In the Chinese calendar, August 1 and October1 are important days. August 1 is the foundation day for the Chinese army, while October 1 is the establishment day for the People’s Republic of China. Experts say these days have symbolical significance for China which celebrates them by showcasing its power to the world.
“Look at China’s approach towards India, particularly on the Sikkim sector. China’s Communist Party is doing its bits to project its country as very powerful in the world. So what can be better demonstration of power than this at Doklam. The more these important national events will inch closer, the more China’s aggression towards India would grow,” Brigadier (Retd) B D Mishra said.
In that case, will National Security Advisor Ajit Doval’s visit to Beijing on July 27-28 to attend BRICS’ NSA meet be of any significance?
“Yes, indications are that diplomatic and political efforts will be exerted to the utmost to de-escalate the tension with China in Sikkim sector. In this regard the ministry of external affairs spokesperson has already stated that all diplomatic channels are available between the two countries. Amid this, the NSA’s visit would be used as an opportunity to address whatever worries are there regarding rising tension between the two countries,” said China expert Alka Acharya.
There is so far no information on Doval’s schedule in China, except for the fact that he along with four other NSAs from China, Russia, Brazil and South Africa are likely to hold discussion on terrorism, cyber security and money laundering issues.
Nonetheless, India is keen to see that the situation at Doklam eases out as soon as possible and that diplomatic engagement between the two countries should continue in a friendly atmosphere. At the same time India is also determined to see that India-China engagement should return to normalcy without compromising the country’s territory.
But the Chinese media continues to harangue against India. Global Times, China’s tabloid English daily, raised the Kashmir bogey.
“If the Pakistani government requests, a third country’s army can enter the area disputed by India and Pakistan, including India-controlled Kashmir,” Long Xingchuan, director at the Centre for Indian Studies at China West Normal University said in his article in Global Times.
However, India snubbed China for its third party intervention remark. MEA spokesperson Gopal Baglay said: “As far as the Kashmir issue itself is concerned, the government’s position has been very consistent and clear. We have been ready to have dialogue with Pakistan but in a bilateral framework. That position of addressing all issues with Pakistan including the J&K issue in a bilateral framework has not changed.”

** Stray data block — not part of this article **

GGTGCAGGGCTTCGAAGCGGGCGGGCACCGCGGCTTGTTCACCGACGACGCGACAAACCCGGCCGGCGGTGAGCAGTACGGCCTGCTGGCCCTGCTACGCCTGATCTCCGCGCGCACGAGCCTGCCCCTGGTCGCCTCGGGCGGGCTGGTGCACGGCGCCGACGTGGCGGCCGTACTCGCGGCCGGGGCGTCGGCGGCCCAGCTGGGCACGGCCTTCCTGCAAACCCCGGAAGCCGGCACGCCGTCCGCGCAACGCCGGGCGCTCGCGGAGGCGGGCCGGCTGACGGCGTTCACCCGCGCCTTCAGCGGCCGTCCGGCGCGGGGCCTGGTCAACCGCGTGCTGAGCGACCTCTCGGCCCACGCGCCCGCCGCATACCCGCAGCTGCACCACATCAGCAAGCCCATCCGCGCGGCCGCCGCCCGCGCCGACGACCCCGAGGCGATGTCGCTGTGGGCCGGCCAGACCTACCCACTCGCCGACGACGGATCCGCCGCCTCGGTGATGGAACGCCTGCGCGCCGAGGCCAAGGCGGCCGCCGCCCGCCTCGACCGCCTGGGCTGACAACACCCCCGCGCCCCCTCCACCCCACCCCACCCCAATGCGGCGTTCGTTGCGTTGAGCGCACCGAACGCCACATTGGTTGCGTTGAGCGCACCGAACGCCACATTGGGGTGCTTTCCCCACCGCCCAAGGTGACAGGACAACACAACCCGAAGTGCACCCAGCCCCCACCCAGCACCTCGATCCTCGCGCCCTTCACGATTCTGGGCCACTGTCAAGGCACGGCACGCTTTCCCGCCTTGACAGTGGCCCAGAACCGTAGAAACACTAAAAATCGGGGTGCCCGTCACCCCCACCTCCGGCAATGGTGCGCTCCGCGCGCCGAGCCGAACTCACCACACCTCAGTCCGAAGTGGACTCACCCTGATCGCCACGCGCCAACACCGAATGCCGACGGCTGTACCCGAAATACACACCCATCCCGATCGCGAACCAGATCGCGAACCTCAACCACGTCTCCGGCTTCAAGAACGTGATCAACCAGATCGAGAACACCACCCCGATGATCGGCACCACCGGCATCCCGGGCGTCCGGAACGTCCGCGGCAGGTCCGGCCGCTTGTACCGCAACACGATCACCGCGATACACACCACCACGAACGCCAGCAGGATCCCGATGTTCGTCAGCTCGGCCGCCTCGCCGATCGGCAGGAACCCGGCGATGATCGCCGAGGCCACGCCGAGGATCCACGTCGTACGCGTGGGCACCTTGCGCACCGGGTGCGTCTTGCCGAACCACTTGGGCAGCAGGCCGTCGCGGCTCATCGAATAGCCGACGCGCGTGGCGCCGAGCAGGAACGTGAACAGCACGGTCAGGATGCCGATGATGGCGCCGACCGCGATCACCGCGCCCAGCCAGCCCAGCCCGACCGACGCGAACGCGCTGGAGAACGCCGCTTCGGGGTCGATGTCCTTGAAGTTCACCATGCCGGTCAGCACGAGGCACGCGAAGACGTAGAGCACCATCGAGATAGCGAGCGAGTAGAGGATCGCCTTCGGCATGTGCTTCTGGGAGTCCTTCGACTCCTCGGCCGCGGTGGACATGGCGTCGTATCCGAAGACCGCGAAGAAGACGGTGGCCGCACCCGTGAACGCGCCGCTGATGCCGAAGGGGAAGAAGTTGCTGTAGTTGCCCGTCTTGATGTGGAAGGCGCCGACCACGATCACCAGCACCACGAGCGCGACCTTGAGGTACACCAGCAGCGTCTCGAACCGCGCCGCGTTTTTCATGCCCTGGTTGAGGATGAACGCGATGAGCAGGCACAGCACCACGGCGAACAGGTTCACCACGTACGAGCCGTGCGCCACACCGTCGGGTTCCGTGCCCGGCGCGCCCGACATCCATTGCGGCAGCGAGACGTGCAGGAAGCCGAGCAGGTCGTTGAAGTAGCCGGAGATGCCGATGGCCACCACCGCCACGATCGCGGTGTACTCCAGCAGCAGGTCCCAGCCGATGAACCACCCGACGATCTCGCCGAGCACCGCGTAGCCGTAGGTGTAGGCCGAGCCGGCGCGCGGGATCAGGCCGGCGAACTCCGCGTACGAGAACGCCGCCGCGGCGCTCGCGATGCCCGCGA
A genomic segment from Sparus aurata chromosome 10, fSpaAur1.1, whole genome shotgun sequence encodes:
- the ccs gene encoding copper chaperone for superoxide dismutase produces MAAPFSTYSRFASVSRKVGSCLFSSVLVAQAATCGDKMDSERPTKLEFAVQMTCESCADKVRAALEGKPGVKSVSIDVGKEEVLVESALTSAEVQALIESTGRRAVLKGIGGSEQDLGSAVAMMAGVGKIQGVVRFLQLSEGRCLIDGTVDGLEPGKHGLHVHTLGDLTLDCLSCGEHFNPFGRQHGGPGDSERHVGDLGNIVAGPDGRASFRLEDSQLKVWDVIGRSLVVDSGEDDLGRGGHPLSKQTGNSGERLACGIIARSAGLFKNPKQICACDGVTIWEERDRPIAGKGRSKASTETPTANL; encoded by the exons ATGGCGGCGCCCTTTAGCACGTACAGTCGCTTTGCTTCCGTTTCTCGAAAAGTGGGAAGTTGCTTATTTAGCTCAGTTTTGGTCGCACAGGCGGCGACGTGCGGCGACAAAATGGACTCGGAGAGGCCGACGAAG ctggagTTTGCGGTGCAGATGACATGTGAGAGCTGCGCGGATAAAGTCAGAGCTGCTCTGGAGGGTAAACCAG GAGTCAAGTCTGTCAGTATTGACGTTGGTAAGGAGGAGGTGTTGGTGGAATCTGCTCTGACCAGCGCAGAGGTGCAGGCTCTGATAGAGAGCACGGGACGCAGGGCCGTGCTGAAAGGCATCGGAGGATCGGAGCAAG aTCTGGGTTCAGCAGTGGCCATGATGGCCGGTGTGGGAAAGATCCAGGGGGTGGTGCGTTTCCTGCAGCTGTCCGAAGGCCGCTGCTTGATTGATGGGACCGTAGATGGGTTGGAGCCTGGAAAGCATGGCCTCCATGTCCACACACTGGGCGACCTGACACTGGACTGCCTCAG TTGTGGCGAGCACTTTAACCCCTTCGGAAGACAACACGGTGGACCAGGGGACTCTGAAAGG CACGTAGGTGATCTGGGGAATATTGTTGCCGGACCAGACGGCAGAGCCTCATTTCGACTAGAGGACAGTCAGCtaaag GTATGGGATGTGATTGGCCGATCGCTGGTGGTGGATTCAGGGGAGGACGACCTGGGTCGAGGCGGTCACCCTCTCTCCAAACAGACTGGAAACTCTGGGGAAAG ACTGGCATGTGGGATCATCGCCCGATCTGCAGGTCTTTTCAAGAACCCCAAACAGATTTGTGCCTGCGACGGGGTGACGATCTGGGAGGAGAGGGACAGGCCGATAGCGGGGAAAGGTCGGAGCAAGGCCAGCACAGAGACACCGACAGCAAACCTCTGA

On July 13, in its op-ed page, China’s lone tabloid daily published an article which was highly provocative in its tone and substance. It said, “India uses Bhutan to stir up border tensions.”
This apart, China’s foreign and defence officials also don’t hesitate to drive a wedge in the two countries’ ties. In response to India-China face off in Doklam, foreign secretary S Jaishankar remarked in Singapore on July 11 that this was not the first time India and China had differences along the Line of Actual Control (LAC), “when they (border disputes) were handled well, I see no reason why India and China would not be able to deal with their current standoff”.
But China’s foreign ministry spokesperson Geng Shuang said the military face-off in the Sikkim sector was different from earlier border disputes. “China has pointed out many times that the illegal trespass into China’s territory across a mutually recognized border line is different in nature to frictions that happened in undefined sections of boundary.”
Experts scoff at arguments of those who say the border stand-off may turn into nuclear war between the two countries. “Nuclear war (between India and China) is unlikely because both adhere to no-first use principle,” Alka Acharya observed, adding that even in the worst case the two countries would not use tactical weapons against each other because they know both will suffer huge loses. “Border skirmishes can’t be ruled out, they may occur but not any kind of war,” she said.
Srikanth Kondapalli, professor at JNU’s Centre for East Asian Studies, too agrees that China would not try to impose a war on India. “Legal, media and psychological are three strands of Chinese warfare mechanism which were established sometime in 2005. By raising the bogey over India’s move at Doklam, they question New Delhi’s legality on an issue (Doklam). Then they allow their mouthpieces like China Daily and Global Times to mount pressure on India by arguing this and that. Under psychological warfare, they will undertake war game exercises here and there to show their readiness against the country. If India stands up to their pressure tactics, they would try to find out face saving way.”